The topic of first time entrepreneurs and specifically the experience of raising (or not) of venture capital is a recurring theme on a number of blogs, including Sujai in his Wireless India blog, Sramanamitra, Pluggd.in. To add to the discussion, here is a brief snapshot of my experience.
I have had the singular fortune of trudging up and down Sand Hill Road, Embarcadero Road and even places East of 101 the first time in 2000, about a year after we had started Impulsesoft to try and raise a series A with valley VCs. And then again in 2004, this time with a customer, with whom there were short-lived discussions of a prospective merger, to raise money as one (new) entity. While our business plan got better (not to mention our presentation skills) we had little else to show for it. We were of course flummoxed that direct competitors such as Widcomm were busy raising their series B, with pretty much the same game plan and San Diego burn rates. Luckily our inability to raise venture money was a blessing in disguise, for it turned out that we knew very little about communication systems (which is what we were building), product development (our first products were at least 18 months late) or even running a company.
In the intervening years, we spent a reasonable amount of time in India with both white-haired and as-yet-to-begin-shaving VCs. The most interesting insights I gained with the Indian VCs in the early years, was how new they were at it themselves; most of them were playing bankers without any venturing and many of them evolved to be investment bankers giving up any pretense of venturing. While we did get definitive term sheets (they wanted 40% of the company for a series A) as well as tentative offers (as early as 2001) from a interested corporate buyer, the best thing we did (in hindsight of course) was not raising any venture money. For had we raised money in 1999/2000, I seriously doubt we’d have survived the first industry downturn we faced in 2000/1 or subsequent periodic announcements by market pundits of the imminent death of Bluetooth. We saw funded Indian companies such as Karna, Kshema and Microcon being encouraged by their investors to merge or divide in an attempt to multiply. Others companies, such as SiliconWave (private and $90M raised) were picked up for a song; Conexant and Lucent quietly exit the Bluetooth business. Poverty, in addition to being character building was responsible for our survival. Of course, lack of capital did choke many internal initiatives so I don’t recommend it as a business strategy.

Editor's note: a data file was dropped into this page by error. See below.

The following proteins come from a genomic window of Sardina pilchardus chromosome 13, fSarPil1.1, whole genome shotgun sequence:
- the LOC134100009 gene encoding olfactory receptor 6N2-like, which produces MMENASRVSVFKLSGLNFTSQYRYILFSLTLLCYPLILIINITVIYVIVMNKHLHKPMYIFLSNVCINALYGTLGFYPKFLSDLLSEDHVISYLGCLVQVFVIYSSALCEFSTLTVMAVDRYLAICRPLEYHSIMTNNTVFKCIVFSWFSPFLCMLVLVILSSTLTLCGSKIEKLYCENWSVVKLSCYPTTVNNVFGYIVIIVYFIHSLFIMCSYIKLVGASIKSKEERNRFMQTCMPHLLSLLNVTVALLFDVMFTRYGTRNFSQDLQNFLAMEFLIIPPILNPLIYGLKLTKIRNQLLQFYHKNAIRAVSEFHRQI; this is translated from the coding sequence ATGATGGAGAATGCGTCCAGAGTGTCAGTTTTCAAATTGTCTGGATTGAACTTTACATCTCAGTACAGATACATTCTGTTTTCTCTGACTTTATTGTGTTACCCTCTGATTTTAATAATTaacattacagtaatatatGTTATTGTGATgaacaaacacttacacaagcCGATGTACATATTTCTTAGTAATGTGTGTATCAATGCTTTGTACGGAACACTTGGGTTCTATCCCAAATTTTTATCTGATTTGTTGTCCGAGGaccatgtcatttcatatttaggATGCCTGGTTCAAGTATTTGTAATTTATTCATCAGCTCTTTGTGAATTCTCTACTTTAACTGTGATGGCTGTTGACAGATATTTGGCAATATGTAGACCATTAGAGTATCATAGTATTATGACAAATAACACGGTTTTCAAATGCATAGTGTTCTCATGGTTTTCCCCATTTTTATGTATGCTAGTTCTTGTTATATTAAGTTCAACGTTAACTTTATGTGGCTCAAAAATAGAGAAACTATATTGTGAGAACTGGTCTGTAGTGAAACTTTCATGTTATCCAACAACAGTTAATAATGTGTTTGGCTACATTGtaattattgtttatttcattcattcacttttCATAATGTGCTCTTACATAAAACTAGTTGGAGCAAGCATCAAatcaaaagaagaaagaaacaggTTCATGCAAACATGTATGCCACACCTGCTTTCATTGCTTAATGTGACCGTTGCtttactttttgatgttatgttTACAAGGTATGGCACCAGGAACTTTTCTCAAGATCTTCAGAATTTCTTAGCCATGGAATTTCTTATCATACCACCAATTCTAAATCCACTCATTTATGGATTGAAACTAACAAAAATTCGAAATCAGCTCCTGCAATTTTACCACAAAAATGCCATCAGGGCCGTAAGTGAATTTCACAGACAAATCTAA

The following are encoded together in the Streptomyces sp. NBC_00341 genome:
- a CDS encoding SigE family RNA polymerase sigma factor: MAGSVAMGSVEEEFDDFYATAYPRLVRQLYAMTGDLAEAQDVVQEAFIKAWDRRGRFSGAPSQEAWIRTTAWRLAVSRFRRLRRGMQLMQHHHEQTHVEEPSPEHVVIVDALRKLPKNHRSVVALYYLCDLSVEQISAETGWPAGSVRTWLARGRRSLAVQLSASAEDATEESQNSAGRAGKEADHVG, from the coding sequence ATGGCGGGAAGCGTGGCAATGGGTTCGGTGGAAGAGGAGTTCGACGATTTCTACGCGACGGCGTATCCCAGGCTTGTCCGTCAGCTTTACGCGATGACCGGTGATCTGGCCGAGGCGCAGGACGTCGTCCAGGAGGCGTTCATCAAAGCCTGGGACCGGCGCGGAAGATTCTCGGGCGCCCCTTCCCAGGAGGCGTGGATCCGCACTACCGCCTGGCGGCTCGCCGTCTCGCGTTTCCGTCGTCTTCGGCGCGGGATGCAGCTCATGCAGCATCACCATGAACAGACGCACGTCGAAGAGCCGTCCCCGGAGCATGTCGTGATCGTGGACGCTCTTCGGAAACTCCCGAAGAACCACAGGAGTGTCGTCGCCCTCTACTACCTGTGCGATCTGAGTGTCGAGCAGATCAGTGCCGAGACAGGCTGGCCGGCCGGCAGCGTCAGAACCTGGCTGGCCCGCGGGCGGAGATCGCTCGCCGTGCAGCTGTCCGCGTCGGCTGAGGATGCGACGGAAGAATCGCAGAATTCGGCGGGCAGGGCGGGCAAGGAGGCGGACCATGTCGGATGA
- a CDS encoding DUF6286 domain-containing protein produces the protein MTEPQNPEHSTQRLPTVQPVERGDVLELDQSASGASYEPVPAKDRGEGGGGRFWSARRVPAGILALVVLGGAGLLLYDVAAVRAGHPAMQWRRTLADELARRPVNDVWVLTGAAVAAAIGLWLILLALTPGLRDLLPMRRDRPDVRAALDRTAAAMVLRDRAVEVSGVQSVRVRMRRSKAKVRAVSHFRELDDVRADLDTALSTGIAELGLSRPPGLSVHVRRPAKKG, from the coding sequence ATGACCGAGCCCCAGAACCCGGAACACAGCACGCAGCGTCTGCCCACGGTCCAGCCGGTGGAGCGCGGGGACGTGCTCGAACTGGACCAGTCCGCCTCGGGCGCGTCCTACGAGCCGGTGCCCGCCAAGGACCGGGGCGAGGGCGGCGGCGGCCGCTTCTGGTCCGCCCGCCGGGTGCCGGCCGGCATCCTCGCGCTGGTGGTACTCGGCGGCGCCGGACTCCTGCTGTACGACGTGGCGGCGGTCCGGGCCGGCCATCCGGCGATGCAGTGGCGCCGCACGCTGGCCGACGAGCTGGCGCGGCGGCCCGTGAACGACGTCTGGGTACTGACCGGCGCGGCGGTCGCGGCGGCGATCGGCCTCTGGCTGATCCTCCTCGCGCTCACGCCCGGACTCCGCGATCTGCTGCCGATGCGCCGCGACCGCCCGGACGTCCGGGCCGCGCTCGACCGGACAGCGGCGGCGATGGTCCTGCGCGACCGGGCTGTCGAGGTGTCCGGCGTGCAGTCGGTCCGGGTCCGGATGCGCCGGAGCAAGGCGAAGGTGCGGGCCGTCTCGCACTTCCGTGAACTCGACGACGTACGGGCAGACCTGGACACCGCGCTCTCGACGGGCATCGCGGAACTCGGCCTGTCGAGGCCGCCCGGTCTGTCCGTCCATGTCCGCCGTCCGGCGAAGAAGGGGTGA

NS Raghavan, ex-CMD of Infosys through his Nadathur Investments did invest in Impulsesoft as an angel investor (and he truly was an angel investor) and provided us with a line of credit as well. That and good old revenue served as well for nearly seven years till we were acquired by SiRF Technology Inc.